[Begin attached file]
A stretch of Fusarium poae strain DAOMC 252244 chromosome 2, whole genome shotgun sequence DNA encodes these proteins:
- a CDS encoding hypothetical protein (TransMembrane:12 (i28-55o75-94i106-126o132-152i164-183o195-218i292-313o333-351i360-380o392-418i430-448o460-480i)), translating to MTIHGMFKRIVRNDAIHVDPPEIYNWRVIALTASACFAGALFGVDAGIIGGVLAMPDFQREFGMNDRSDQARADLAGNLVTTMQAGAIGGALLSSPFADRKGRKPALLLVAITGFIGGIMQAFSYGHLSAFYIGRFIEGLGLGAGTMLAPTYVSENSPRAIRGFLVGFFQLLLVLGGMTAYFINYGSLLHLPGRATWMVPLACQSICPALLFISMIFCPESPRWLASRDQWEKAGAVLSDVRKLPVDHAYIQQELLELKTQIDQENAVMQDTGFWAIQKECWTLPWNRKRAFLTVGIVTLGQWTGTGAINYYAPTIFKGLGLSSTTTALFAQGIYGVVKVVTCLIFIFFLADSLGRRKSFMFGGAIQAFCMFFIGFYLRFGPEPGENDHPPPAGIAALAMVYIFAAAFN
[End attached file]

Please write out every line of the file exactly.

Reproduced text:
A stretch of Fusarium poae strain DAOMC 252244 chromosome 2, whole genome shotgun sequence DNA encodes these proteins:
- a CDS encoding hypothetical protein (TransMembrane:12 (i28-55o75-94i106-126o132-152i164-183o195-218i292-313o333-351i360-380o392-418i430-448o460-480i)), translating to MTIHGMFKRIVRNDAIHVDPPEIYNWRVIALTASACFAGALFGVDAGIIGGVLAMPDFQREFGMNDRSDQARADLAGNLVTTMQAGAIGGALLSSPFADRKGRKPALLLVAITGFIGGIMQAFSYGHLSAFYIGRFIEGLGLGAGTMLAPTYVSENSPRAIRGFLVGFFQLLLVLGGMTAYFINYGSLLHLPGRATWMVPLACQSICPALLFISMIFCPESPRWLASRDQWEKAGAVLSDVRKLPVDHAYIQQELLELKTQIDQENAVMQDTGFWAIQKECWTLPWNRKRAFLTVGIVTLGQWTGTGAINYYAPTIFKGLGLSSTTTALFAQGIYGVVKVVTCLIFIFFLADSLGRRKSFMFGGAIQAFCMFFIGFYLRFGPEPGENDHPPPAGIAALAMVYIFAAAFN